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Going to medical school would be a lot cheaper if David Asch had his way.

Asch, who is a professor at the Perelman School of Medicine and the executive director of the Center for Health Care Innovation, believes that reducing the cost of medical education will help reduce the cost of healthcare in the United States. In 2010, healthcare expenditures was $2.6 trillion or 17.9 percent of the United States’ GDP, according to the Center for Disease Control and Prevention. Asch estimates that currently, around 20-25 percent of healthcare costs go to the physician.

In his opinion piece, “Are We in a Medical Education Bubble Market?” published in The New England Journal of Medicine two weeks ago, Asch compared the medical education industry to the Dutch tulip mania of the 17th century, when tulip prices suddenly soared, then crashed just as quickly.

“Medical students can take on enormous debt only because the costs of that debt can be easily passed along to others down the road,” Asch wrote in the article, saying that the high cost of medical education causes healthcare costs to be inflated.

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To reduce the “cost structure” of medical education, Asch thinks schools could decrease the number of years required to get an MD, or turn basic lectures into massive open online courses, like the model used by Coursera. “Do we really need four years of medical school? Do we really need 140 anatomy classes?” he asked.

Asch also suggests that the high cost of tuition is a factor in the primary care physician shortage facing America.

Arthur Caplan, a professor at New York University’s Langone Medical Center and a former Penn professor, agrees. “If you saddle medical students with huge debts, they graduate and almost always head to medical specialties that pay the most and that do not serve the health of the public well. We need more primary care providers,” he said in an email.

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Gail Morrison, senior vice dean for education at Penn Med, does not agree with these assertions. She does not see the choice of many doctors to go into specialties as economically motivated, pointing out that out of the students they surveyed, only “20 percent say debt is making me choose what I’m going into.”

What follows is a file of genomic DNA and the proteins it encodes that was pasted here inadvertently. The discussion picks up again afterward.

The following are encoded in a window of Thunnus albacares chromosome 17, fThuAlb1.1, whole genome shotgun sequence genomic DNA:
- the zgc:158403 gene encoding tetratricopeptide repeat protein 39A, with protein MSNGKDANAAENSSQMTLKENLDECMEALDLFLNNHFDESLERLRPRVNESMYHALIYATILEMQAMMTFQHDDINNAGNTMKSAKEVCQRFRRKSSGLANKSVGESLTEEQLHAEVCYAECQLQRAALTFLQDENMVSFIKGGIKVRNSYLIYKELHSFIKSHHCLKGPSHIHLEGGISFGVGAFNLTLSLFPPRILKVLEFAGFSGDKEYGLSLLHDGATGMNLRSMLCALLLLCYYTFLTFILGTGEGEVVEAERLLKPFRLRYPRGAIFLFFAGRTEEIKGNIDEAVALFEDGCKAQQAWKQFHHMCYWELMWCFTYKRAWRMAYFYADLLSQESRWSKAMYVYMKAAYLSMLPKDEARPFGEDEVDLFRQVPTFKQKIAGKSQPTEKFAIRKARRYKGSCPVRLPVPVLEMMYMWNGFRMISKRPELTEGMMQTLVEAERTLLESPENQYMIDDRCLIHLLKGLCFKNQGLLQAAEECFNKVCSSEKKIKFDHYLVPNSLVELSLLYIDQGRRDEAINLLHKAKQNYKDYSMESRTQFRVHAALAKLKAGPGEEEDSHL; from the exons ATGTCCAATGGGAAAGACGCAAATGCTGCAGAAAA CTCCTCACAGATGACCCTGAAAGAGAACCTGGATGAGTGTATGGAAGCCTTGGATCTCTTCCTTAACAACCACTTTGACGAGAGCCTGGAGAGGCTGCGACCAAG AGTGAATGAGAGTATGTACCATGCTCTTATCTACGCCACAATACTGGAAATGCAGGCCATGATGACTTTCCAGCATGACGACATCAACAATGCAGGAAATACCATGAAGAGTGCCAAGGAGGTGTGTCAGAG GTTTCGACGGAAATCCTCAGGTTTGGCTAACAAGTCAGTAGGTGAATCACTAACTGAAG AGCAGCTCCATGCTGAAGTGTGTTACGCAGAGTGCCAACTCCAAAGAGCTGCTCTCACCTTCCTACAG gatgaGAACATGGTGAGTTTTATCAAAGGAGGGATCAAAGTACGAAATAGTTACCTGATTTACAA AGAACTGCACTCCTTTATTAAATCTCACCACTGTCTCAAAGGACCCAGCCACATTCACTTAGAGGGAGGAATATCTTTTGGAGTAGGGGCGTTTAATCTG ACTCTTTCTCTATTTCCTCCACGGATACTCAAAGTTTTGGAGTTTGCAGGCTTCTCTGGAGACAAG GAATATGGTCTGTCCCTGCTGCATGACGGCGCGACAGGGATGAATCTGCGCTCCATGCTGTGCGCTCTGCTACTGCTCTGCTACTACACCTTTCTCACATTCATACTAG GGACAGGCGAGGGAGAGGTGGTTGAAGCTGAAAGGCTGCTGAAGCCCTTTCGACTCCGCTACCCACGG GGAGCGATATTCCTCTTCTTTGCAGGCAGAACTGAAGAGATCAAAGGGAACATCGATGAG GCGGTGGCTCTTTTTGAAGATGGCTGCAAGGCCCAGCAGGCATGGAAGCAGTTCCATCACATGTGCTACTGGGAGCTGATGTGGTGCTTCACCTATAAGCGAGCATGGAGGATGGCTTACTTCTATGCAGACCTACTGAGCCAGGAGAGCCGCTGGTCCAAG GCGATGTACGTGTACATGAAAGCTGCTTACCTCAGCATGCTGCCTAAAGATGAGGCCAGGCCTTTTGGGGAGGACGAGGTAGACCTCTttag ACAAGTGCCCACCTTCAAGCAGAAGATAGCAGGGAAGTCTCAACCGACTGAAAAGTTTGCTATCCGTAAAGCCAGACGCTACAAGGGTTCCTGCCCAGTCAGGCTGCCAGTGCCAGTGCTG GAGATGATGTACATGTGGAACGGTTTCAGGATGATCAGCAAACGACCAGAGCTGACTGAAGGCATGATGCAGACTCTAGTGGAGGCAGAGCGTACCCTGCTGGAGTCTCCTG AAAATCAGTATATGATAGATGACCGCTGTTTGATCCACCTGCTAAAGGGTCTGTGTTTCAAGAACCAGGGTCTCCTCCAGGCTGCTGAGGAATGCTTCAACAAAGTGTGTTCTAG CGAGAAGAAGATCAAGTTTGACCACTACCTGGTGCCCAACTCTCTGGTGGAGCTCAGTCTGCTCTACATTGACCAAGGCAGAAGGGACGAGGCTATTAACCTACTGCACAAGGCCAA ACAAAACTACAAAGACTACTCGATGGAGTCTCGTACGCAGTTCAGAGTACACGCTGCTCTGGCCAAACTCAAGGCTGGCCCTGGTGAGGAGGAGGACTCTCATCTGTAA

Morrison said that the lower numbers of physicians going into primary care is not necessarily negative. “Do you need to be a physician to do [primary care], or could you be a team of people working with a doctor?” she asked, suggesting that advanced nurses or physician’s assistants could be trained to do much of the work currently relegated to family doctors.

She said she does not see medical school tuition as the cause of the high costs of healthcare. “I’m not sure how cutting tuition helps. That will not cut the cost of medical care in the country.”

Instead, Morrison sees the current American “fee for service” health care system, where physicians are paid for the quantity of procedures rather than the quality of care, as the main culprit in high health care costs.

But Asch believes that whatever side of the medical debate someone supports, even Republicans and Democrats can agree that “it’s a natural good, no matter what, to lower the cost of education.”

He does not support federal regulations to lower the cost of education though, calling government policies “a little heavy-handed.” Instead, he suggests that schools voluntarily lower their tuition. “Let’s say Penn became a less expensive school. That would show leadership.”

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